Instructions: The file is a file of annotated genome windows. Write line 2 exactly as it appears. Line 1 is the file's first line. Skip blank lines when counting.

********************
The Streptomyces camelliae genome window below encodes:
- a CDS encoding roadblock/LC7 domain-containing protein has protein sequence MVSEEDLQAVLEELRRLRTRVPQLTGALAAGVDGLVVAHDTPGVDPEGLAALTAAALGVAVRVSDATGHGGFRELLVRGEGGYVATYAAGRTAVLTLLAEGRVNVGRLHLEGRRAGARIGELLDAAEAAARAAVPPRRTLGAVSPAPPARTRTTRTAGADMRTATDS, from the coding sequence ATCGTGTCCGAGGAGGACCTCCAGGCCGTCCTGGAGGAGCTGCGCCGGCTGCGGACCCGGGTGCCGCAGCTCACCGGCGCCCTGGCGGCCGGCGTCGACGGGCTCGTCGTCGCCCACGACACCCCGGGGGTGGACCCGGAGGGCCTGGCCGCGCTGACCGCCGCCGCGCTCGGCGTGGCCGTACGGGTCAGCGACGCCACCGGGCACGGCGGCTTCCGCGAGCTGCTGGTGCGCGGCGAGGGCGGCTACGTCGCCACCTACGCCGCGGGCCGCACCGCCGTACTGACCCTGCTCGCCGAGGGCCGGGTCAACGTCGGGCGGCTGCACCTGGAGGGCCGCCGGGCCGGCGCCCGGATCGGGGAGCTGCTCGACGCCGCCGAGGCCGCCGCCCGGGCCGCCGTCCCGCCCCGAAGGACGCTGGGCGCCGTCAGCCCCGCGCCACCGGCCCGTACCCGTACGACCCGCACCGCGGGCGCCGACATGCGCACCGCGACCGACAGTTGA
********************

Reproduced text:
- a CDS encoding roadblock/LC7 domain-containing protein has protein sequence MVSEEDLQAVLEELRRLRTRVPQLTGALAAGVDGLVVAHDTPGVDPEGLAALTAAALGVAVRVSDATGHGGFRELLVRGEGGYVATYAAGRTAVLTLLAEGRVNVGRLHLEGRRAGARIGELLDAAEAAARAAVPPRRTLGAVSPAPPARTRTTRTAGADMRTATDS, from the coding sequence ATCGTGTCCGAGGAGGACCTCCAGGCCGTCCTGGAGGAGCTGCGCCGGCTGCGGACCCGGGTGCCGCAGCTCACCGGCGCCCTGGCGGCCGGCGTCGACGGGCTCGTCGTCGCCCACGACACCCCGGGGGTGGACCCGGAGGGCCTGGCCGCGCTGACCGCCGCCGCGCTCGGCGTGGCCGTACGGGTCAGCGACGCCACCGGGCACGGCGGCTTCCGCGAGCTGCTGGTGCGCGGCGAGGGCGGCTACGTCGCCACCTACGCCGCGGGCCGCACCGCCGTACTGACCCTGCTCGCCGAGGGCCGGGTCAACGTCGGGCGGCTGCACCTGGAGGGCCGCCGGGCCGGCGCCCGGATCGGGGAGCTGCTCGACGCCGCCGAGGCCGCCGCCCGGGCCGCCGTCCCGCCCCGAAGGACGCTGGGCGCCGTCAGCCCCGCGCCACCGGCCCGTACCCGTACGACCCGCACCGCGGGCGCCGACATGCGCACCGCGACCGACAGTTGA